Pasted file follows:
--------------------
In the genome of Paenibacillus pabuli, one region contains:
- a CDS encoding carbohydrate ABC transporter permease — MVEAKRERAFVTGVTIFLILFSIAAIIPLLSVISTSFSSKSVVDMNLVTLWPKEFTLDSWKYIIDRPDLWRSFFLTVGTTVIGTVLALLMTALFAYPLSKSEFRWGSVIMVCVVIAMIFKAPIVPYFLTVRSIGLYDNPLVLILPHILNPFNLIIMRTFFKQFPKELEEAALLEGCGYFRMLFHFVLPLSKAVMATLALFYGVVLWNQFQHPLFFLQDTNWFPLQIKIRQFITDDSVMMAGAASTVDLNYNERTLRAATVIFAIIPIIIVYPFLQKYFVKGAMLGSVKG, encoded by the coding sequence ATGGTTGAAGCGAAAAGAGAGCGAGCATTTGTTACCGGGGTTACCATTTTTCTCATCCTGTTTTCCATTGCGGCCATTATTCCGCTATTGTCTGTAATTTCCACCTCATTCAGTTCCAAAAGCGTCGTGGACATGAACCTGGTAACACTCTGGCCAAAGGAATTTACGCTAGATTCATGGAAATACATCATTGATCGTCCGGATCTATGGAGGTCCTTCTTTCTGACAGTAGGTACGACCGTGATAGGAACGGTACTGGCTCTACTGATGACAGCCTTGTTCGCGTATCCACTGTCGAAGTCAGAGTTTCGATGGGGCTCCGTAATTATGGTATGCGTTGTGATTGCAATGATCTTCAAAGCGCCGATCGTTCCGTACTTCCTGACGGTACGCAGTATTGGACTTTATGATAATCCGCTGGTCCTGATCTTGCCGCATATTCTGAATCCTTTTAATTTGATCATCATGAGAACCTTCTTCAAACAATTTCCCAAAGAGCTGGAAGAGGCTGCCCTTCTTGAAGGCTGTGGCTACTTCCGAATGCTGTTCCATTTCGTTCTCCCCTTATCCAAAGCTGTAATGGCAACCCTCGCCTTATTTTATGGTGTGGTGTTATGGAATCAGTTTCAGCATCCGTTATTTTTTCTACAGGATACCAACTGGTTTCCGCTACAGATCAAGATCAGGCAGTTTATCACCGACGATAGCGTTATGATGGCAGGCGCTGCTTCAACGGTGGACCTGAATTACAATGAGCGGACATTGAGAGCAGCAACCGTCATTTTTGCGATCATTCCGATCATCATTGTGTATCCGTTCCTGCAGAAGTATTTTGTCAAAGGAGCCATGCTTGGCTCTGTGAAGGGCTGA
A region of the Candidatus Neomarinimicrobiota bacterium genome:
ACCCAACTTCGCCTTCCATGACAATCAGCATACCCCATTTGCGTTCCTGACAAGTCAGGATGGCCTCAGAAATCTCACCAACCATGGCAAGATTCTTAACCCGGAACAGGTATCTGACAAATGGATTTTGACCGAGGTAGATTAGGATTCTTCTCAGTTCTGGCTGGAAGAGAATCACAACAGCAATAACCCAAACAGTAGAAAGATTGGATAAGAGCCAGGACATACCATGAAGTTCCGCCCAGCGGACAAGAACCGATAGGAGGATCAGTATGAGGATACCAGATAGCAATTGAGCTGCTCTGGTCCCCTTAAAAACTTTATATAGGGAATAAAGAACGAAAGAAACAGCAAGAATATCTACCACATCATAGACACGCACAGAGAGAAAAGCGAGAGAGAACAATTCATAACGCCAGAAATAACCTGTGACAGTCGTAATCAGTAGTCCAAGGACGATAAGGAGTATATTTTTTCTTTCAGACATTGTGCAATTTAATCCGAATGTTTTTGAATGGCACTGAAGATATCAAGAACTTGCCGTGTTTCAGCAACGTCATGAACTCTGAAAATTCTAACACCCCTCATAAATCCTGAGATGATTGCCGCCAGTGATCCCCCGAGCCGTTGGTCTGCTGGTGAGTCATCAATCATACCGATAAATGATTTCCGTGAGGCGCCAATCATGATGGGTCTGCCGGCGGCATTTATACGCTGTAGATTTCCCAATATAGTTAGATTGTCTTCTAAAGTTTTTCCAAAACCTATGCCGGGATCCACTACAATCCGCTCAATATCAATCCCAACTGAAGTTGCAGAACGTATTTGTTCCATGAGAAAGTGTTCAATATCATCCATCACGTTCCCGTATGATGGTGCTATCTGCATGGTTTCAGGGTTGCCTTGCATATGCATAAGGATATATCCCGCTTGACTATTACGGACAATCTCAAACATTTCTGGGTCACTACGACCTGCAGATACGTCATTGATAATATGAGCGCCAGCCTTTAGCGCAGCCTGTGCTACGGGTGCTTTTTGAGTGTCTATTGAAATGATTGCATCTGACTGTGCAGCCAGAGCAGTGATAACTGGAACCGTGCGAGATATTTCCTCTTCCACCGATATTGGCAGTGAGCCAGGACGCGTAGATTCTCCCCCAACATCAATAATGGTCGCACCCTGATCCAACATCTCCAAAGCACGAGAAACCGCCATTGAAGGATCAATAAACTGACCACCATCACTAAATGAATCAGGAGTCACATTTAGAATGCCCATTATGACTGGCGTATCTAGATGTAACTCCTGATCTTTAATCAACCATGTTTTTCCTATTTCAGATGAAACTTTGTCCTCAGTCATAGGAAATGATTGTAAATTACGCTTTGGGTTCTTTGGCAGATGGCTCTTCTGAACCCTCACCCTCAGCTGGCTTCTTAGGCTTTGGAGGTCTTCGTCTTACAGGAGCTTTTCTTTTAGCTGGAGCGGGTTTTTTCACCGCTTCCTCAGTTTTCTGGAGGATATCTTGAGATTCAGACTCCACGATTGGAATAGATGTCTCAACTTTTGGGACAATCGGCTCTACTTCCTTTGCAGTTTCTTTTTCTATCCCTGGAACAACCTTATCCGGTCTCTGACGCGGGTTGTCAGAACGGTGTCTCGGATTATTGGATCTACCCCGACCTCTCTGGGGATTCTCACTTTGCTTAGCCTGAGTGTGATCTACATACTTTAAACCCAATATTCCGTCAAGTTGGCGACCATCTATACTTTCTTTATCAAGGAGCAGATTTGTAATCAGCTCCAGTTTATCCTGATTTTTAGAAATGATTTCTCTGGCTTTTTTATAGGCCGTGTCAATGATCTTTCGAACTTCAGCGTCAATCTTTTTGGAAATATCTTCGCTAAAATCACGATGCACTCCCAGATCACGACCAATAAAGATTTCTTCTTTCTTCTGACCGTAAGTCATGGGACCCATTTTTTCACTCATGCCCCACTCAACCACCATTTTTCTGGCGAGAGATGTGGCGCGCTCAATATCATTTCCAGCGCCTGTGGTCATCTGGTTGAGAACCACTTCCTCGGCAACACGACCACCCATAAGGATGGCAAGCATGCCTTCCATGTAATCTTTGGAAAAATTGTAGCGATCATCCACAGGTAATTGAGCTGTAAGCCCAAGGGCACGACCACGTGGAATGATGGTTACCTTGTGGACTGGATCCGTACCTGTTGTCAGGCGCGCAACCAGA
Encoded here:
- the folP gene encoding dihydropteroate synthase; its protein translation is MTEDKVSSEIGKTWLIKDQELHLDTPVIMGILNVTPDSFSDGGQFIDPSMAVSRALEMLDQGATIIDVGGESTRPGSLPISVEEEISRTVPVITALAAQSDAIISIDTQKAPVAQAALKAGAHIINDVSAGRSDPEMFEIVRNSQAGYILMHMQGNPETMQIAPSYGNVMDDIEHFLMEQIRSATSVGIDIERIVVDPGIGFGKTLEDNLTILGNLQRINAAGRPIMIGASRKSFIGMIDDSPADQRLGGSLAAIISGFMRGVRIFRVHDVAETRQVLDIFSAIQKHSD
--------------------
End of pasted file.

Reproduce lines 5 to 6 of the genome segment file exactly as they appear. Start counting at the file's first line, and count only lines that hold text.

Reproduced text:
Encoded here:
- the folP gene encoding dihydropteroate synthase; its protein translation is MTEDKVSSEIGKTWLIKDQELHLDTPVIMGILNVTPDSFSDGGQFIDPSMAVSRALEMLDQGATIIDVGGESTRPGSLPISVEEEISRTVPVITALAAQSDAIISIDTQKAPVAQAALKAGAHIINDVSAGRSDPEMFEIVRNSQAGYILMHMQGNPETMQIAPSYGNVMDDIEHFLMEQIRSATSVGIDIERIVVDPGIGFGKTLEDNLTILGNLQRINAAGRPIMIGASRKSFIGMIDDSPADQRLGGSLAAIISGFMRGVRIFRVHDVAETRQVLDIFSAIQKHSD